Fatigue is associated with disease activity in some, but not all, patients living with rheumatoid arthritis: disentangling “between-person” and “within-person” associations

Grada A. Versteeg*, Peter M. ten Klooster, Mart A.F.J. van de Laar

*Corresponding author for this work

Research output: Contribution to journalArticleAcademicpeer-review

6 Citations (Scopus)
18 Downloads (Pure)


Background: Previous research has shown an unclear and inconsistent association between fatigue and disease activity in patients with rheumatoid arthritis (RA). The aim of this study was to explore differences in “between-person” and “within-person” associations between disease activity parameters and fatigue severity in patients with established RA. Methods: Baseline and 3-monthly follow-up data up to one-year were used from 531 patients with established RA randomized to stopping (versus continuing) tumor necrosis factor inhibitor treatment enrolled in a large pragmatic trial. Between- and within-patient associations between different indicators of disease activity (C-reactive protein [CRP], erythrocyte sedimentation rate [ESR], swollen and tender joint count [SJC and TJC], visual analog scale general health [VAS-GH]) and patient-reported fatigue severity (Bristol RA Fatigue Numerical Rating Scale) were disaggregated and estimated using person-mean centering in combination with repeated measures linear mixed modelling. Results: Overall, different indices of disease activity were weakly to moderately associated with fatigue severity over time (β’s from 0.121 for SJC to 0.352 for VAS-GH, all p’s < 0.0001). Objective markers of inflammation (CRP, ESR and SJC) were associated weakly with fatigue within patients over time (β’s: 0.104–0.142, p’s < 0.0001), but not between patients. The subjective TJC and VAS-GH were significantly associated with fatigue both within and between patients, but with substantially stronger associations at the between-patient level (β’s: 0.217–0.515, p’s < 0.0001). Within-person associations varied widely for individual patients for all components of disease activity. Conclusion: Associations between fatigue and disease activity vary largely for different patients and the pattern of between-person versus within-person associations appears different for objective versus subjective components of disease activity. The current findings explain the inconsistent results of previous research, illustrates the relevance of statistically distinguishing between different types of association in research on the relation between disease activity and fatigue and additionally suggest a need for a more personalized approach to fatigue in RA patients. Trial registration Netherlands trial register, Number NTR3112.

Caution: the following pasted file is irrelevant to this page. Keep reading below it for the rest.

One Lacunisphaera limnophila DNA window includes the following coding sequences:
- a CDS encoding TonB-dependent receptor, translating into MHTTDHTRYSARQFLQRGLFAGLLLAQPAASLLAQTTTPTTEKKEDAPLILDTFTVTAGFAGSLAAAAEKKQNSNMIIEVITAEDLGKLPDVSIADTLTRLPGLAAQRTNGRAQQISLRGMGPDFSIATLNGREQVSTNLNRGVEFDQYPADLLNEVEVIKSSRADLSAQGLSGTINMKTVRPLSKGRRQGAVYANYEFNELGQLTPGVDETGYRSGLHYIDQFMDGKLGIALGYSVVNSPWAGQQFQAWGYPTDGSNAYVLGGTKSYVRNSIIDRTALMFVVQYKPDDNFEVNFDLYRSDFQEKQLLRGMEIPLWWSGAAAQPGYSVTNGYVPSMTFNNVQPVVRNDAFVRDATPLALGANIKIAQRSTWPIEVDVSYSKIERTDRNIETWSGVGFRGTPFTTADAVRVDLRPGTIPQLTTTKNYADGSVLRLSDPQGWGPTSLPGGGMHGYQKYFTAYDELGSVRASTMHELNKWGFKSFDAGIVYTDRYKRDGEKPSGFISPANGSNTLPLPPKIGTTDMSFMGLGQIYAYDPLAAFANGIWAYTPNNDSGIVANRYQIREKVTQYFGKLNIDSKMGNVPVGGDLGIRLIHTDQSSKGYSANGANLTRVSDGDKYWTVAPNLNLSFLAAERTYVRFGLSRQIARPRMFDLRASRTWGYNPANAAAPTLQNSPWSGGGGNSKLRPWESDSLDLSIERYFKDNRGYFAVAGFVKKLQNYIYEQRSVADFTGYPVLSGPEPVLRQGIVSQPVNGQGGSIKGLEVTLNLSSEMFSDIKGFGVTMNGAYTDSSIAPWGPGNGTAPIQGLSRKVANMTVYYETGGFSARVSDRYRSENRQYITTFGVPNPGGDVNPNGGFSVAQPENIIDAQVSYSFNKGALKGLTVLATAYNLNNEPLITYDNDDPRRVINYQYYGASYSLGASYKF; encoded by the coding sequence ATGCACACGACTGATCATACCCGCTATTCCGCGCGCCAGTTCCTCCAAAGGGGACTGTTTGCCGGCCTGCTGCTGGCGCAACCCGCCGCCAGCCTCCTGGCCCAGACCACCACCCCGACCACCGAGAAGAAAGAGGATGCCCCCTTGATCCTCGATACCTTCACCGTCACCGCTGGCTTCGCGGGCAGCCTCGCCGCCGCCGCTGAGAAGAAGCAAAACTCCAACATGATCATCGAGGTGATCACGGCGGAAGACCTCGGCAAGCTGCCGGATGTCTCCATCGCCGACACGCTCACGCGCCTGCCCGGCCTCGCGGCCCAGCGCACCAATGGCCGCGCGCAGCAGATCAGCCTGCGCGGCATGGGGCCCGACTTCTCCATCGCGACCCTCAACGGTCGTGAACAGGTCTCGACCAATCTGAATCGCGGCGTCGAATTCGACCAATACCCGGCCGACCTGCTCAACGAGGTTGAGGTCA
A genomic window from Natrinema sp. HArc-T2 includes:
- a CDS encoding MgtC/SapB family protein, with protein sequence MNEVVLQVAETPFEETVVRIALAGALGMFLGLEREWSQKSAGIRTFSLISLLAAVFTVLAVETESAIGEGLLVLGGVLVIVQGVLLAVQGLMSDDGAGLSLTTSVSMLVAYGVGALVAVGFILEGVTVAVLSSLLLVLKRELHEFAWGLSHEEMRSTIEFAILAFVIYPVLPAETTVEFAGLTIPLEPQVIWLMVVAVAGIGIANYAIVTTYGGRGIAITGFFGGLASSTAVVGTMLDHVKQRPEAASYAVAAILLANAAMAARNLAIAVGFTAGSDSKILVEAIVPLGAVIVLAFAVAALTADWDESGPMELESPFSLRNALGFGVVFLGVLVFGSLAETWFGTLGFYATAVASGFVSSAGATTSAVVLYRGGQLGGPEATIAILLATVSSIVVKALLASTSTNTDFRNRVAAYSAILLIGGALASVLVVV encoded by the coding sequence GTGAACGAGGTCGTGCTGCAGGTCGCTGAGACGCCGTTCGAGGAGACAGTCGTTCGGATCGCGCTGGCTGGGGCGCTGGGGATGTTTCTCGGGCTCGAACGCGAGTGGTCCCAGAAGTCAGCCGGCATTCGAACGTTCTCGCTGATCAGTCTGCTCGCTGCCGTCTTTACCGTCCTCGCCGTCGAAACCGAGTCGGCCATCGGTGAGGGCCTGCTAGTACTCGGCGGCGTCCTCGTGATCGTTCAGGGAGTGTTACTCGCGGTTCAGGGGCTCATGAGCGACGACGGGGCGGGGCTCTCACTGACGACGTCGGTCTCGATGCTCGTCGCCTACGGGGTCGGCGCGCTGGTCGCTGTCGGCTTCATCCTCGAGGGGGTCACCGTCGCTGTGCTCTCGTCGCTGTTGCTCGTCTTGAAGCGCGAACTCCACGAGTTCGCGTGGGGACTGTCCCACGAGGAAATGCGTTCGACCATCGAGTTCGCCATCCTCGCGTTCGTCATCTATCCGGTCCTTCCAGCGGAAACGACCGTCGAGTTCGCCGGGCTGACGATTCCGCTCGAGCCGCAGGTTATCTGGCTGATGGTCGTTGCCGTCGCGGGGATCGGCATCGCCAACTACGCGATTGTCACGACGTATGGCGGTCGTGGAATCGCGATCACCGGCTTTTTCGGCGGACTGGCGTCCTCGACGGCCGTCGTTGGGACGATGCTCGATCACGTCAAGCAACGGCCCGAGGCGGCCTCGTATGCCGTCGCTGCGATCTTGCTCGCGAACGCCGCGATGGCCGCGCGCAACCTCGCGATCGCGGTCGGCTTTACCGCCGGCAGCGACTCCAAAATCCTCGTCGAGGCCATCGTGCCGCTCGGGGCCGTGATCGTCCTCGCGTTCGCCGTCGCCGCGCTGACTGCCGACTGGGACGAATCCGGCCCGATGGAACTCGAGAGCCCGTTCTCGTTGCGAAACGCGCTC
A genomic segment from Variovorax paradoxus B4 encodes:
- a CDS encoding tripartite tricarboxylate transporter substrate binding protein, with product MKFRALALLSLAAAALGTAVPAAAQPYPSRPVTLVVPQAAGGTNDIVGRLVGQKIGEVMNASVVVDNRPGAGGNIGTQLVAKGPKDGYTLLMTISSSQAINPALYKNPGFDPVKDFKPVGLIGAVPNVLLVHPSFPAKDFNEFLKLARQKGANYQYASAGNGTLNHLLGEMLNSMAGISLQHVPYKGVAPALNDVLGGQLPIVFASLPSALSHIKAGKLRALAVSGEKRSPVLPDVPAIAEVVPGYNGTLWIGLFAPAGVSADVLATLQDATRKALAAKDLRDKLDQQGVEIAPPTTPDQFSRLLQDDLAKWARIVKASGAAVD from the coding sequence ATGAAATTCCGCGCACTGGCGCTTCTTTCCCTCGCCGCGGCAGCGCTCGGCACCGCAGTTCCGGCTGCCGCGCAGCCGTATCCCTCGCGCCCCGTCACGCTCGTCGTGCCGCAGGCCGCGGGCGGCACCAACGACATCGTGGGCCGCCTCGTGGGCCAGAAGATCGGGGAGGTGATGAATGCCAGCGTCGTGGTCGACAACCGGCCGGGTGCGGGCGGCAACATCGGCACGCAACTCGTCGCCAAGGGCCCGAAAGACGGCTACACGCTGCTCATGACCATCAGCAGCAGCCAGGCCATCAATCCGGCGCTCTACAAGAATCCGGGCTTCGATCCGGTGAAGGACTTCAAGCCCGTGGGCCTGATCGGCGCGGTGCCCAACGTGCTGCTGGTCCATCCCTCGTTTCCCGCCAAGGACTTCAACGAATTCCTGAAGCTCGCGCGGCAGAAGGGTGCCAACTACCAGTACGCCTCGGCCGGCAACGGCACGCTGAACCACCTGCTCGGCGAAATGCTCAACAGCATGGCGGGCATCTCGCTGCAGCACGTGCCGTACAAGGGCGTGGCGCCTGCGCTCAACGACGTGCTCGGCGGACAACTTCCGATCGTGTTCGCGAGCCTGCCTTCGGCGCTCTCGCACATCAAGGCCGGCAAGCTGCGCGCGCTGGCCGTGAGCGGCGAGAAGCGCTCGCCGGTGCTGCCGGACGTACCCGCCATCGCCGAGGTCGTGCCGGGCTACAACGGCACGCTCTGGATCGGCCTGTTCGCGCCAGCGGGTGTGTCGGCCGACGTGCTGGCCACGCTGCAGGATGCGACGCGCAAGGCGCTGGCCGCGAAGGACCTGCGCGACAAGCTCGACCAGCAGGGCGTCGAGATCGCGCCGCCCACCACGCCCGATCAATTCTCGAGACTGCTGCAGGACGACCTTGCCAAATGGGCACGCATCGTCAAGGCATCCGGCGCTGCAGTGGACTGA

Original languageEnglish
Article number3
JournalBMC Rheumatology
Issue number1
Publication statusPublished - 7 Jan 2022


  • Between-patients associations
  • Disease activity
  • Fatigue
  • Rheumatoid arthritis
  • Within-patients associations
  • UT-Gold-D

Cite this